Mr. Speaker, I am pleased to rise today to speak to Bill C-37, an act to amend the Criminal Code, respecting the doubling of the victim surcharge and making it mandatory for all offences and from all offenders.
Like my colleagues in the House, we have the deepest sharing concern with victims of crime and we recognize the importance of ensuring that victims have access to the high quality service they require in their moment of need. In that regard, we support the underlying principle of this legislation, that victims services need dependable and appropriate funding. However, the government has not produced any evidence indicating that the bill would do anything to accomplish the goal of sustaining victims services across all provinces and over time.
Moreover, and central to our opposition to the bill, is that by removing from the judiciary the discretion to consider the adverse effect that the surcharge may have in particular circumstances, the bill ignores the complex relationship between poverty and crime. It is something that my colleague from Gatineau referred to as well in her comments. It is something that judges are now allowed to do under the current statute in relation to assessing undue hardship caused by the fine’s imposition. The bill ignores the complex fallout with respect to inequality that would result from the legislation, as my colleague from Gatineau also pointed out in her remarks. In so doing, it may even exacerbate the effects of poverty on individuals and their communities, particularly the most vulnerable among us.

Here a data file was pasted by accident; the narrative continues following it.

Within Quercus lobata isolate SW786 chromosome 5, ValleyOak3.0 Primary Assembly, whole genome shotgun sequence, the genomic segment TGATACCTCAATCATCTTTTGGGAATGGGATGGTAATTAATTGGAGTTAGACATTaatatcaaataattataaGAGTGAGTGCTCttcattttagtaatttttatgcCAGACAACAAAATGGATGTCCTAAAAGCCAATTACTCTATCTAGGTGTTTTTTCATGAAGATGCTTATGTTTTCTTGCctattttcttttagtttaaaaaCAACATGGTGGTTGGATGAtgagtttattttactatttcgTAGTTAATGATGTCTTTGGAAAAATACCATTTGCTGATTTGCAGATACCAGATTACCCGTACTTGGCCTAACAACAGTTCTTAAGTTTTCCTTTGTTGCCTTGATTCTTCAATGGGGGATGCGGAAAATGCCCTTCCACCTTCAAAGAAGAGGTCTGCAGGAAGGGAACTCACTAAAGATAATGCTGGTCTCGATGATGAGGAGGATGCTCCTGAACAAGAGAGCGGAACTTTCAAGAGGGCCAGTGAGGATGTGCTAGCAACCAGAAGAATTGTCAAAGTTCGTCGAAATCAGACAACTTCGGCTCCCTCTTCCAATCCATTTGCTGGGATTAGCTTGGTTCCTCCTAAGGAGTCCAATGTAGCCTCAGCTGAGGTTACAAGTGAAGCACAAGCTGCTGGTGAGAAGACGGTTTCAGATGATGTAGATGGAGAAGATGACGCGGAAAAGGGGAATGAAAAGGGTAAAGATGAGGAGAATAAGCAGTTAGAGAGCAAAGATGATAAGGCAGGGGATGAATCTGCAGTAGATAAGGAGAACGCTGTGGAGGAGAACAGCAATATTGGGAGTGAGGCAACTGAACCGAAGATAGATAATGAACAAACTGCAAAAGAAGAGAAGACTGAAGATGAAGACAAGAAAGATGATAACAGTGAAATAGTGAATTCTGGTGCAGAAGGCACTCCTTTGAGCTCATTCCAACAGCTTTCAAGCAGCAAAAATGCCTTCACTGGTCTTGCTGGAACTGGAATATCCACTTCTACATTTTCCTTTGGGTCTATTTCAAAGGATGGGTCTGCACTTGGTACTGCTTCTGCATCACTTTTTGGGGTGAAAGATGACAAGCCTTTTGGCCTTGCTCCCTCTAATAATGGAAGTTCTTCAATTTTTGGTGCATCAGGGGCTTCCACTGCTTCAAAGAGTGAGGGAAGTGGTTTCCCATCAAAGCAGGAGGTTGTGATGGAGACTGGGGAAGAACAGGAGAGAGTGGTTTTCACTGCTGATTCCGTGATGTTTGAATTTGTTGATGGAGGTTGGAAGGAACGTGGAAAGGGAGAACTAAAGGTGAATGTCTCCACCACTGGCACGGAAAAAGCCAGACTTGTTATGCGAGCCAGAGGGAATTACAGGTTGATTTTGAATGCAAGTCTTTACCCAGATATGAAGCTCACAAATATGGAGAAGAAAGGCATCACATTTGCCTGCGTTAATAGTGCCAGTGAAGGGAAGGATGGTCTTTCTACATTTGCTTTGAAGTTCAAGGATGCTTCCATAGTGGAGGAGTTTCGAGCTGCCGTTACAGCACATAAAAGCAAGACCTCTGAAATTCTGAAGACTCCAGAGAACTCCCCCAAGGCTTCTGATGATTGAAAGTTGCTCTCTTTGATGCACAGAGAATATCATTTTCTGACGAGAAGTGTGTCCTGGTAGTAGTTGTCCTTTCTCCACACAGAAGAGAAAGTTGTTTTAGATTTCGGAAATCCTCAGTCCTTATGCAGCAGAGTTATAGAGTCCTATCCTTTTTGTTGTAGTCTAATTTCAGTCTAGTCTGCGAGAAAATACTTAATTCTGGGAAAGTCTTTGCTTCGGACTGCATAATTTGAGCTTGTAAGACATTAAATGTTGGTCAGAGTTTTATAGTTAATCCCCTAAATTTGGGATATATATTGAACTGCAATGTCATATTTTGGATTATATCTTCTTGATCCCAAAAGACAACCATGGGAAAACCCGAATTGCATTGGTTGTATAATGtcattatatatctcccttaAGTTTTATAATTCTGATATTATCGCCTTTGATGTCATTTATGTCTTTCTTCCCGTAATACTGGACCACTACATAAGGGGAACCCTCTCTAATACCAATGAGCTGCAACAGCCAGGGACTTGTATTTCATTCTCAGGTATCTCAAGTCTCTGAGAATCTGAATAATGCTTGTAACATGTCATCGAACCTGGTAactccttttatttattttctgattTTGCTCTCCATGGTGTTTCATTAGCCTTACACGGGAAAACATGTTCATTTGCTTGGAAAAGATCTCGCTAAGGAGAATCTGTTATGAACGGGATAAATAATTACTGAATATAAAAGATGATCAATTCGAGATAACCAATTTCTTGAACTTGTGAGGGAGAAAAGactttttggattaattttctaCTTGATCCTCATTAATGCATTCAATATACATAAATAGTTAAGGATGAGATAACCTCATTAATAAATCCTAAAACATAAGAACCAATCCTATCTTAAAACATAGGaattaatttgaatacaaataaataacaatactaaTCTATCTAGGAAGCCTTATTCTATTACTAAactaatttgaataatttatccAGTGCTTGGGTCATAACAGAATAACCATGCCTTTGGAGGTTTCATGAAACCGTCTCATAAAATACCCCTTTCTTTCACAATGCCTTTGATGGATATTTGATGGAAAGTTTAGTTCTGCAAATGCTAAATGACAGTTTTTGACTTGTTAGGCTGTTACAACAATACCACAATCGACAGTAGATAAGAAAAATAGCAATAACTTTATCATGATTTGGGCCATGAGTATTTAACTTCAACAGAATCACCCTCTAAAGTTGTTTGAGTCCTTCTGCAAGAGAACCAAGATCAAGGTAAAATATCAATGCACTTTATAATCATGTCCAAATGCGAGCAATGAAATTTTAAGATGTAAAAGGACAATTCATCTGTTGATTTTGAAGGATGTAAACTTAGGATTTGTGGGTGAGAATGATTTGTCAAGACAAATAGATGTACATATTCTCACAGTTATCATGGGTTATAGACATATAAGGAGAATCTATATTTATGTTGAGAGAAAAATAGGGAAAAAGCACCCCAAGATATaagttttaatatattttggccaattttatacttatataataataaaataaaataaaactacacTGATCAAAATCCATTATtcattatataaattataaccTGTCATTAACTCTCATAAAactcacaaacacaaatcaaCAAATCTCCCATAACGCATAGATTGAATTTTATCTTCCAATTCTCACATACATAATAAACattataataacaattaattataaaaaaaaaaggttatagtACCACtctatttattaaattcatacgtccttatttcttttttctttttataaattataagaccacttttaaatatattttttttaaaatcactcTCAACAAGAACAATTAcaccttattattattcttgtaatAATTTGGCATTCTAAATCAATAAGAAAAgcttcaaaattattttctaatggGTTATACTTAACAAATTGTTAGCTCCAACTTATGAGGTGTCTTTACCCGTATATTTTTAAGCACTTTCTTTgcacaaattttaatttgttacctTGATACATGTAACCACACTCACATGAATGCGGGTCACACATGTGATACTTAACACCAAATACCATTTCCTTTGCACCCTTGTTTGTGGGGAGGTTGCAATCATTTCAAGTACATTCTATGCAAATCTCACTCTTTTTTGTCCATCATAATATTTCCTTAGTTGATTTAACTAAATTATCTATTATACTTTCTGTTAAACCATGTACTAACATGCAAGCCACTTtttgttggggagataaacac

The government suggested the bill would increase the accountability of offenders, without providing any rational basis to indicate that across the board doubling of the surcharge amount is sufficient to sustain adequate funding levels for victims services in all provinces and territories. Indeed this approach ignores the reality that victims of crime exist and require services even when offenders are not apprehended or convicted, for whatever reason, be it due to lack of evidence, problems with the evidence, or alternatively, when the matter has not gone to trial and the like.
It should be recalled that one of the most common crimes in the country, sexual assault, is one of the least likely to result in a conviction and in many cases charges are not pressed for various reasons, including because one may not feel comfortable facing one’s attacker in court, or otherwise. Certainly a survivor of sexual assault deserves access to funded support and assistance even though the perpetrator has not been convicted of a crime under the Criminal Code.
If the government wants to propose legislation to ensure that victims services receives consistent support across the board, anchored in the principle of equality and the like, let it commit to the direct funding of these services. We would be the first party to stand up and support such an issue. Regrettably, there is no evidence that the bill currently before the House would accomplish the goal of sustaining adequate levels of support for victims of crime. Indeed, how soon would we be back here debating additional increases?
How were the numbers arrived at? A doubling, at first glance, appears arbitrary. One might ask why not triple or quadruple the funds? Let me be clear that I am not advocating any such thing. The point is that there must be some evidentiary basis for government action in this regard. We have yet to see any evidence adduced in this matter to justify the doubling of the surcharge, nor have we seen that adequate attention has been paid to the provinces and their differing and particularized programs and needs when it comes to the use of surcharge fees.
This again raises the whole question of the federalist principle. In what manner are the provinces consulted in this regard? In what manner are their views taken into account? In what manner is there any equality of application with respect to the differing and particularized programs and needs in the matter of surcharge fees?